Ken Nakamura, MD, PhD, an assistant investigator at the Gladstone Institutes, received the 2015 Jon Stolk Award in Movement Disorders for Young Investigators from the American Academy of Neurology. This prestigious award recognizes young investigators who have made significant contributions to research in movement disorders. Nakamura received this award for his remarkable work on how changes in mitochondria—the power sources in cells—contribute to Parkinson’s disease.
“My laboratory investigates the biological underpinnings of mitochondrial dysfunction and energy loss in neurons and how this loss contributes to Parkinson’s disease and other neurodegenerative disorders,” said Nakamura. “Our hope is that, with this knowledge, we can develop new therapeutic approaches to target cellular energy deficits in Parkinson’s disease.”
As a postdoctoral fellow with Robert Edwards, MD, at the University of California, San Francisco (UCSF), Nakamura showed that the brain protein α-synuclein binds to mitochondria and causes them to fragment, revealing a potential mechanism by which α-synuclein may cause neurodegeneration. Since joining Gladstone, Nakamura’s laboratory established the first definitive connection between mitochondria, energy failure, and neuronal dysfunction in an animal model of neurodegeneration. This discovery stemmed from a novel series of tests, developed by Nakamura’s laboratory, that measure energy levels in cells. His lab also studies how problems in mitochondrial fission, the process by which mitochondria divide, contribute to Parkinson’s disease. This work is based on his previous research showing that a specific type of neuron that dies in Parkinson’s disease is more vulnerable to problems in mitochondrial fission.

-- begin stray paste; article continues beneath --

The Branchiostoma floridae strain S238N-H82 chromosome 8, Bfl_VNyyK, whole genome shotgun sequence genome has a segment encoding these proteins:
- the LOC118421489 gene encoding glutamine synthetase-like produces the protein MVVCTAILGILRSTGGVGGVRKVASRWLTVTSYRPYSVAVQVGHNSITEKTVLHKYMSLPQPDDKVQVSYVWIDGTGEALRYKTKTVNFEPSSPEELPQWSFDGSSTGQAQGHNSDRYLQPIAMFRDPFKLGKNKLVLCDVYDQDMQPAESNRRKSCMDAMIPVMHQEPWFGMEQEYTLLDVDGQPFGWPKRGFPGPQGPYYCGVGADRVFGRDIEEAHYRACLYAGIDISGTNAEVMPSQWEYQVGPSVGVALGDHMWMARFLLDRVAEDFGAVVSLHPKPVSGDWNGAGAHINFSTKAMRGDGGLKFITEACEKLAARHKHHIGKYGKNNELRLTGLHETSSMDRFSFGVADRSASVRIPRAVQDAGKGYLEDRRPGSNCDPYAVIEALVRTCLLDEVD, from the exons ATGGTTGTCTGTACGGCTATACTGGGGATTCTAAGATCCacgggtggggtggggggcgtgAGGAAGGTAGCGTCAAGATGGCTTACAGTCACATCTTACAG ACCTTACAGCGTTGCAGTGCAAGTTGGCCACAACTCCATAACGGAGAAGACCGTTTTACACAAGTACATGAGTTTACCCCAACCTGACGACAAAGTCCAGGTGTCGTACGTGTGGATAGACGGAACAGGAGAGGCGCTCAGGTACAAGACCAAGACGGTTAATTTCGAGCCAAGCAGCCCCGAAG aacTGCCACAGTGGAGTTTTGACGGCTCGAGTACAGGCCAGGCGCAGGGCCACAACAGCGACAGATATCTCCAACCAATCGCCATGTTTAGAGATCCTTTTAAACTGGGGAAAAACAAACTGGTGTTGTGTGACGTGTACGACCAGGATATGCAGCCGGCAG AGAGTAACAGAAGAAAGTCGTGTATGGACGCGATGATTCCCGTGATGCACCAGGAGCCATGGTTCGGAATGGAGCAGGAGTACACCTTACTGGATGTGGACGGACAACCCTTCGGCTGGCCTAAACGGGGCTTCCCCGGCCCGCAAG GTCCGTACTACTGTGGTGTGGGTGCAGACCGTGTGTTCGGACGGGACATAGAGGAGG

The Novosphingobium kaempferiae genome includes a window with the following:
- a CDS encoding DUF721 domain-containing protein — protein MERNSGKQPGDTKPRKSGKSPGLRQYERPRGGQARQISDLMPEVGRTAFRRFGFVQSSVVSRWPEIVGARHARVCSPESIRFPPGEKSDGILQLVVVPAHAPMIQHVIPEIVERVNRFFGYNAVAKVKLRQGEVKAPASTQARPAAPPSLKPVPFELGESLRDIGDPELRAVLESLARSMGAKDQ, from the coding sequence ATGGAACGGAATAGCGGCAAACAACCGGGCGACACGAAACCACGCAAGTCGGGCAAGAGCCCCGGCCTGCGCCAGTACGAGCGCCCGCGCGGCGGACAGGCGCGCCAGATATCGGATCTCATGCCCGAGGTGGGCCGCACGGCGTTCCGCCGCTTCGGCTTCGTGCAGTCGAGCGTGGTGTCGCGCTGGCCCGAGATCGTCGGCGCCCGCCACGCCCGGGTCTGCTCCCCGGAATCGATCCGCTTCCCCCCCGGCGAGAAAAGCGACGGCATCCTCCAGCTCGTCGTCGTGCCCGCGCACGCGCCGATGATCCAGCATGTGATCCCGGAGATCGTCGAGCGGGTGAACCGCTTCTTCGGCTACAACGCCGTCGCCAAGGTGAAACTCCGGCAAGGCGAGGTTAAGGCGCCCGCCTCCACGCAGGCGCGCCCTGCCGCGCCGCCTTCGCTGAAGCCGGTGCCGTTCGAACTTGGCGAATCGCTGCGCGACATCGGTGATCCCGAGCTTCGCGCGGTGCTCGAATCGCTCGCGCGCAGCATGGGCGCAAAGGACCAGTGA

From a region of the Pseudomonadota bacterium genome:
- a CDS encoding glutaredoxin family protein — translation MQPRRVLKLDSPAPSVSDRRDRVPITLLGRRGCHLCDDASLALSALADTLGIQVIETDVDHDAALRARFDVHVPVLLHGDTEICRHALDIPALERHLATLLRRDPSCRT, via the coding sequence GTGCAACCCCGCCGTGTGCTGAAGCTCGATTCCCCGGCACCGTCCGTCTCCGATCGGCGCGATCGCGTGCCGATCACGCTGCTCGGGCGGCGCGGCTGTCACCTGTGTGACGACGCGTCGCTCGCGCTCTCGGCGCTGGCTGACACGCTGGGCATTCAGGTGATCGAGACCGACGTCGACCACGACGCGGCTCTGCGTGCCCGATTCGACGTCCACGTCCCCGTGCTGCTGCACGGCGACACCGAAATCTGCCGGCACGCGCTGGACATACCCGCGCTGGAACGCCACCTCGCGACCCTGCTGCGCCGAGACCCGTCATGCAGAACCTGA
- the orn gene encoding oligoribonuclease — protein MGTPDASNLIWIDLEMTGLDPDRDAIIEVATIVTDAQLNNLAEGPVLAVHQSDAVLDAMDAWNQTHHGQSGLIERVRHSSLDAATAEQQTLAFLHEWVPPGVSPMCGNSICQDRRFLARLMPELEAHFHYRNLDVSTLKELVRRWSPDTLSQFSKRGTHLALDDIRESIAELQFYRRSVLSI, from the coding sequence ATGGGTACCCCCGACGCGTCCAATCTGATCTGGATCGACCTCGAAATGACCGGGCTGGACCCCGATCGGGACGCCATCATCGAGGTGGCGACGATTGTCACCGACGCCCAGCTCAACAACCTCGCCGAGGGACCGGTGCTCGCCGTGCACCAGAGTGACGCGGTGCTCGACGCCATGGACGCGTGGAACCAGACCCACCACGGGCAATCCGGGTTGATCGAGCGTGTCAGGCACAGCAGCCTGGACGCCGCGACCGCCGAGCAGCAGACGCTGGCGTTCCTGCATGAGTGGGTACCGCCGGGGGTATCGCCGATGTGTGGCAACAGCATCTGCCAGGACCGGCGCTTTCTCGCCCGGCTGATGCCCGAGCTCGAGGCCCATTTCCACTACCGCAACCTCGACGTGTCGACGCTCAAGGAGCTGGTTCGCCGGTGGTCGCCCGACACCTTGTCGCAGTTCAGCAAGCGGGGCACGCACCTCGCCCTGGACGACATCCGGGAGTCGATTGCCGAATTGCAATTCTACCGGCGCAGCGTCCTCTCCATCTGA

“This award is a great honor for Ken and the Gladstone Institutes,” said Lennart Mucke, MD, director of the Gladstone Institute of Neurological Disease. “Through their research, Ken and his group have advanced our understanding of how impairments of mitochondria and cellular energy in metabolism contribute to Parkinson’s disease. It is likely that their achievements will lead to the development of better treatments for this challenging condition.”
The Stolk Award is named for Jon Stolk, who was a driving force in the drug-development field for Parkinson’s disease. As a recipient of this award, Nakamura will be recognized at the 68th American Academy of Neurology Annual Meeting in Vancouver, Canada.
In addition to directing his research program at Gladstone, Nakamura sees patients at the Parkinson’s Disease and Movement Disorders Clinic at the UCSF, where he is an assistant professor. He has received several other awards, including a Burroughs Wellcome Fund Career Award for Medical Scientists and the University of Chicago’s Steven Lukes Memorial Prize for excellence in the fields of internal medicine and neurology.
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